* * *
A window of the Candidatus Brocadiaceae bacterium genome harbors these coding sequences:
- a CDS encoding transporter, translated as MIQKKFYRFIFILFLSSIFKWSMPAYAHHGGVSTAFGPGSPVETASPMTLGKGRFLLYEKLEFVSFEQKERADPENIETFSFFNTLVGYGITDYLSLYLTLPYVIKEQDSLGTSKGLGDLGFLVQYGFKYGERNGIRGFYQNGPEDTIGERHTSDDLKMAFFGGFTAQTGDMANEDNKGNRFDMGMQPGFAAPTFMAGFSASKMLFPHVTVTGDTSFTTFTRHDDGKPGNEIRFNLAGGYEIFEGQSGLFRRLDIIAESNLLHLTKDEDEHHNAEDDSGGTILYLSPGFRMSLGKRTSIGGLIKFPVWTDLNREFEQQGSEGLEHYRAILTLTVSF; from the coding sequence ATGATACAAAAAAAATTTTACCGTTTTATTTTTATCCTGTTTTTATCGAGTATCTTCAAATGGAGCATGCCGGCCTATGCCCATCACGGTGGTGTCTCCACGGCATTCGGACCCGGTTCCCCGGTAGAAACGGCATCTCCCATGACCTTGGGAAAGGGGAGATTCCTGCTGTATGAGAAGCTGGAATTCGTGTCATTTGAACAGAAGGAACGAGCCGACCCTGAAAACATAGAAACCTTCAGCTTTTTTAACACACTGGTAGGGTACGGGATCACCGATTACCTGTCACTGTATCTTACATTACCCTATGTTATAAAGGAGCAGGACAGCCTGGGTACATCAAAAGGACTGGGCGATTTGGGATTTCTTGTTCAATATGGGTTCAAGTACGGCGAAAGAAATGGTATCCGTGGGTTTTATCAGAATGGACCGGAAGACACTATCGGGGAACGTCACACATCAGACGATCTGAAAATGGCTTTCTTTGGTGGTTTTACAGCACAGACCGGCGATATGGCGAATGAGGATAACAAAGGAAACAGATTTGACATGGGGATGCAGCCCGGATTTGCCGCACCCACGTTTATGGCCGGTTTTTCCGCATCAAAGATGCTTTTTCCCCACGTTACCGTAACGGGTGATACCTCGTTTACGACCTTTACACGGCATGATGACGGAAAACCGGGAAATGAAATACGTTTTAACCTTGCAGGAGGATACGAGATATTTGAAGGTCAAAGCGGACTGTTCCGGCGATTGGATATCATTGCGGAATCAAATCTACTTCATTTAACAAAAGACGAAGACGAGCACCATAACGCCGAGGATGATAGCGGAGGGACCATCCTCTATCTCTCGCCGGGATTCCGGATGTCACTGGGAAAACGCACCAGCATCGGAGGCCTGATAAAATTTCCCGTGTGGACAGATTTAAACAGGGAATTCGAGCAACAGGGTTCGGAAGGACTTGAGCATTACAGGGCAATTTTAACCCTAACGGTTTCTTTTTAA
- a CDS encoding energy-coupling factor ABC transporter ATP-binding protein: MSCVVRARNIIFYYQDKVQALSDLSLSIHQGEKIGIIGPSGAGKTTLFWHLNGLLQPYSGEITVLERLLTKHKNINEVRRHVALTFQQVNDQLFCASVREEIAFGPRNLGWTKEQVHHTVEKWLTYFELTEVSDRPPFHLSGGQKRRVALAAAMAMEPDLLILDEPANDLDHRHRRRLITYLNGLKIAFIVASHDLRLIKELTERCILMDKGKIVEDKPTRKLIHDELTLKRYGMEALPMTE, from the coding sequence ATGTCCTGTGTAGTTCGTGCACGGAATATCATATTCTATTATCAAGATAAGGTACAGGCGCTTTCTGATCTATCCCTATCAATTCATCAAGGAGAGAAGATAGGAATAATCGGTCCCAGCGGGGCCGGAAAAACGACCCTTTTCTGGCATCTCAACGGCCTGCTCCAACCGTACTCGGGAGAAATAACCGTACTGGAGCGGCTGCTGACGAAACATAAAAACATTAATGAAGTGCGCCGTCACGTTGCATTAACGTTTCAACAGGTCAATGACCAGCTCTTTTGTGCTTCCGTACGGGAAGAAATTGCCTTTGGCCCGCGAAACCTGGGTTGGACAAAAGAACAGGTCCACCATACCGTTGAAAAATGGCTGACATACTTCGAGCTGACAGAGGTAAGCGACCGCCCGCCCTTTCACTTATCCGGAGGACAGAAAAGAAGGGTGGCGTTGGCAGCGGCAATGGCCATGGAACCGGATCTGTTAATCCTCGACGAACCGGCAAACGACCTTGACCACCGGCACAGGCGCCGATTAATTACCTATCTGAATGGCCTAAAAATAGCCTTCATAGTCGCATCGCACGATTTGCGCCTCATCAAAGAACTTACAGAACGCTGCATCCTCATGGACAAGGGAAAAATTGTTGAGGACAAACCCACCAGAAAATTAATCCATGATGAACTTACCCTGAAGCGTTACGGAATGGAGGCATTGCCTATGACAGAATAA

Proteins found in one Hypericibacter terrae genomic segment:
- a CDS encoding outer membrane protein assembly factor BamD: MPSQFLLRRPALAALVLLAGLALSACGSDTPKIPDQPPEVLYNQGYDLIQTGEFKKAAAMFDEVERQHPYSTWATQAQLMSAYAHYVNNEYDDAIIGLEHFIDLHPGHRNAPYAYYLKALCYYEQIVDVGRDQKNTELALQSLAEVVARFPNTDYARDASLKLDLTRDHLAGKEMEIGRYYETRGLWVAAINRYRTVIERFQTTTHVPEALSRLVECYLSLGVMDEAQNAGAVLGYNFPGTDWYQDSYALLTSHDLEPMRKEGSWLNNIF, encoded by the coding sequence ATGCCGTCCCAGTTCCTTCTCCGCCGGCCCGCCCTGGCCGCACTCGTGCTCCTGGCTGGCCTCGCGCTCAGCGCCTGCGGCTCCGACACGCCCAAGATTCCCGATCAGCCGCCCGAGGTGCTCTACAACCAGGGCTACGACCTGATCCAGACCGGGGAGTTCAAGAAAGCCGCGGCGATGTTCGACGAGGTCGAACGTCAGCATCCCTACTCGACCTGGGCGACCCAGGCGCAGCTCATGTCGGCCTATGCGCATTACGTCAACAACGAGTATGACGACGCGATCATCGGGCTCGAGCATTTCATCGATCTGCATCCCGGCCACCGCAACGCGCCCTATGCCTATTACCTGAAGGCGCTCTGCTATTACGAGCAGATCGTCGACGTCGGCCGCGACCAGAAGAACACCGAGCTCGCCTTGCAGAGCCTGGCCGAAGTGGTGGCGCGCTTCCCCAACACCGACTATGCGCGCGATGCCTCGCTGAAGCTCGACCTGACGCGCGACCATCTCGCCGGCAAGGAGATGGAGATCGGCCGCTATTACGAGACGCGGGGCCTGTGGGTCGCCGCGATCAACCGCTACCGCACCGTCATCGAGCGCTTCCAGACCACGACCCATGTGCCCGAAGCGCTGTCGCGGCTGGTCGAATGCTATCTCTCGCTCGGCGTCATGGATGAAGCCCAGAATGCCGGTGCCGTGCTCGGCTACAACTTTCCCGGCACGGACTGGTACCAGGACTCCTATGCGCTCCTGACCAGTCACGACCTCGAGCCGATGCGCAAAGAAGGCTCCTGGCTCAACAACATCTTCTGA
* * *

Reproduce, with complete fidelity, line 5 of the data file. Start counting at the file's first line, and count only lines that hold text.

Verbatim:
- a CDS encoding outer membrane protein assembly factor BamD: MPSQFLLRRPALAALVLLAGLALSACGSDTPKIPDQPPEVLYNQGYDLIQTGEFKKAAAMFDEVERQHPYSTWATQAQLMSAYAHYVNNEYDDAIIGLEHFIDLHPGHRNAPYAYYLKALCYYEQIVDVGRDQKNTELALQSLAEVVARFPNTDYARDASLKLDLTRDHLAGKEMEIGRYYETRGLWVAAINRYRTVIERFQTTTHVPEALSRLVECYLSLGVMDEAQNAGAVLGYNFPGTDWYQDSYALLTSHDLEPMRKEGSWLNNIF, encoded by the coding sequence ATGCCGTCCCAGTTCCTTCTCCGCCGGCCCGCCCTGGCCGCACTCGTGCTCCTGGCTGGCCTCGCGCTCAGCGCCTGCGGCTCCGACACGCCCAAGATTCCCGATCAGCCGCCCGAGGTGCTCTACAACCAGGGCTACGACCTGATCCAGACCGGGGAGTTCAAGAAAGCCGCGGCGATGTTCGACGAGGTCGAACGTCAGCATCCCTACTCGACCTGGGCGACCCAGGCGCAGCTCATGTCGGCCTATGCGCATTACGTCAACAACGAGTATGACGACGCGATCATCGGGCTCGAGCATTTCATCGATCTGCATCCCGGCCACCGCAACGCGCCCTATGCCTATTACCTGAAGGCGCTCTGCTATTACGAGCAGATCGTCGACGTCGGCCGCGACCAGAAGAACACCGAGCTCGCCTTGCAGAGCCTGGCCGAAGTGGTGGCGCGCTTCCCCAACACCGACTATGCGCGCGATGCCTCGCTGAAGCTCGACCTGACGCGCGACCATCTCGCCGGCAAGGAGATGGAGATCGGCCGCTATTACGAGACGCGGGGCCTGTGGGTCGCCGCGATCAACCGCTACCGCACCGTCATCGAGCGCTTCCAGACCACGACCCATGTGCCCGAAGCGCTGTCGCGGCTGGTCGAATGCTATCTCTCGCTCGGCGTCATGGATGAAGCCCAGAATGCCGGTGCCGTGCTCGGCTACAACTTTCCCGGCACGGACTGGTACCAGGACTCCTATGCGCTCCTGACCAGTCACGACCTCGAGCCGATGCGCAAAGAAGGCTCCTGGCTCAACAACATCTTCTGA